If you give a Nigerian bread and expect them not to ask for butter to compliment, you are setting yourself up for ridicule. The age of mediocrity is fast edging out in same manner as the world is evolving. Therefore harbouring such thoughts especially in this 21st century will be ludicrous.
Early on in my journey into the techie world, I penned down an article on my confusion with common buzzwords. To think that months after, I still get a whole lot of flak for its perceived incompleteness — I didn’t explain their meanings — is a spirit damper of sorts. To say the least, it’s good to know that as Nigerians, we’ve come such a long way that we wouldn’t settle for less in anything, especially where information dissemination is concerned. This is something I quite needed a reminder of.
My countrymen didn’t stop coming at me until I either got it right or stake an attempt at it. While doing my bit at getting it right and embedding my apologies underneath, let’s take a look at the meaning to these buzzwords you all are hard bent on finding their meanings (na wa o) even though a lot of you already know their meanings.
NB: You might want to read the original article first for some perspective.
You can think of Rocket Internet as that global organisation whose African subsidiary – AIG — is the parent company to at least 10 successful and fast-growing companies in more than 30 African countries. One of such companies that come to mind is Jumia. Rocket Internet, which started in 2007, now has more than 30,000 employees across its network of companies, and is active in more than 110 countries across six continents.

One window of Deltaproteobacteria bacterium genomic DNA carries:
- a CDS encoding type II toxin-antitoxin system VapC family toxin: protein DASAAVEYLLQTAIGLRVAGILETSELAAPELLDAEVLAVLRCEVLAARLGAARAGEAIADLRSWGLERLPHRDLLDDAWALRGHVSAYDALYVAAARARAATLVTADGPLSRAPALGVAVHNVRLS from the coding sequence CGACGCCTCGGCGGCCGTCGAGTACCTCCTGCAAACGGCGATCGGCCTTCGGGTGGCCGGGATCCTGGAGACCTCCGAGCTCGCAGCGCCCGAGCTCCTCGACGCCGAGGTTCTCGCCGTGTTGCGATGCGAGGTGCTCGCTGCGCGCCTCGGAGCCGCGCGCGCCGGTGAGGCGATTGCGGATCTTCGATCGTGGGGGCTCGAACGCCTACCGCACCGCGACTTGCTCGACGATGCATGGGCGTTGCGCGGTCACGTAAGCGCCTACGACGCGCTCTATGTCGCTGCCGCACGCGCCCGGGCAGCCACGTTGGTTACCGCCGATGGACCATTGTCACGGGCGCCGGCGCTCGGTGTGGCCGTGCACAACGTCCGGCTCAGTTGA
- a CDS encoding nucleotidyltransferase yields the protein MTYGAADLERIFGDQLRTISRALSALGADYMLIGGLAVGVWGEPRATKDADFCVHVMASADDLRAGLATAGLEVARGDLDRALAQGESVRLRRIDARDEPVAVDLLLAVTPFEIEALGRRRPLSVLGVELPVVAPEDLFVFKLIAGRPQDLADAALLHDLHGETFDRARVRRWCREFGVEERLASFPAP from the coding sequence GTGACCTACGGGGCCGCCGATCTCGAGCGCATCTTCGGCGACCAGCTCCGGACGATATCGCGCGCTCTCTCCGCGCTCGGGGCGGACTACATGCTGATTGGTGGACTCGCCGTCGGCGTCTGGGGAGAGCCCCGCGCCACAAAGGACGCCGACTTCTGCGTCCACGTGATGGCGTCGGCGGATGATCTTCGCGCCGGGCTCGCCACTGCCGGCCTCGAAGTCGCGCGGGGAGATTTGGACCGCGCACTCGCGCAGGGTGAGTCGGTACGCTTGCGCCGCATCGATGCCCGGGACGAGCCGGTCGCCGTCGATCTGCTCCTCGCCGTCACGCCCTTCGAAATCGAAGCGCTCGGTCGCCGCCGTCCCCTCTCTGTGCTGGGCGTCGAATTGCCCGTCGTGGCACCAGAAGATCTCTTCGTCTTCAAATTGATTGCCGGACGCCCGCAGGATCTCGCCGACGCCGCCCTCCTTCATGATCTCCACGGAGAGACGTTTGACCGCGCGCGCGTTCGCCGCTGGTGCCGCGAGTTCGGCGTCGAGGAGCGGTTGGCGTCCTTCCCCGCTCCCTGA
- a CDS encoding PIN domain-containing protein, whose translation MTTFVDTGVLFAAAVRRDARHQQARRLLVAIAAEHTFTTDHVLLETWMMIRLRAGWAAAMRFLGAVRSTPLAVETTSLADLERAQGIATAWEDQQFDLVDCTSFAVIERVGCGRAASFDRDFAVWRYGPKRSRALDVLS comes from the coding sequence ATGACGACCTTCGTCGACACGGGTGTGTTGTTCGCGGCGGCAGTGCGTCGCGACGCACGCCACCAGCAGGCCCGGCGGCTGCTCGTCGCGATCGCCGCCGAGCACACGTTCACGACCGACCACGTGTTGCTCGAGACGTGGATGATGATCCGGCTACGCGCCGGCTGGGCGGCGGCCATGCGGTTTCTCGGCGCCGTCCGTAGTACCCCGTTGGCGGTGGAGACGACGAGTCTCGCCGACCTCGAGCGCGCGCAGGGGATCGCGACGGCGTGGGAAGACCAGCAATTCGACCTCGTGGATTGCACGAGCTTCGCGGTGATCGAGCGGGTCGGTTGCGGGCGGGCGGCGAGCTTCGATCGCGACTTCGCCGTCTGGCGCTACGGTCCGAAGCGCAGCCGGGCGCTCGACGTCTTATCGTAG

Ever heard of Silicon Valley? Well that’s a perfect example of one functional ecosystem. The term ‘ecosystem’ however is not exclusive to startups alone. It also includes people and different types of organisations existing in a location (physical or virtual), and more importantly, interacting as a system to create startup companies. A replica of such in Nigeria is what we have in Yaba aka Yabacon Valley (the popularized home to tech in Nigeria).
You all knew that man at the helm of Konga’s affairs before his recent resignation; well his name is Sim Shagaya. Prior to his resignation, he was recognised as the founder and CEO of Konga.com – one of Africa’s largest eCommerce platforms — and also the Executive Chairman of DealDey. While the news of his resignation wouldn’t go down well with a lot of his faithful, they would have to take solace in his new role within the Konga structure.
These dudes aren’t actually angels or anything of that sort. They are human beings like you and I, the only difference is that they arguably have more money. Angel investors are usually found among an entrepreneur’s family and friends, and they usually provide financial backings for small startups or entrepreneurs in exchange for convertible debts or ownership equity.
This can actually be difficult to explain, but I’d simplify it using analogies. Imagine you find yourself in dire need of an air conditioned ride to convey you to a very important meeting even when you do not own one. Alas the thought of hailing a taxi online through an app drops in your mind. Within the next five minute or less you have a driver calling to pick you up at whatever location you are, and within the hour, you find yourself alighting at your destination feeling like a boss. You have just shared a ride. The use case is also the same when you have to share other luxuries with someone who can provide them, of course for a small fee. The sharing economy basically allows you firsthand luxury of products or services that aren’t within your confines to provide. The system is based on people with similar needs or interest banding together to share and exchange less tangible assets such as time, space, skills and money.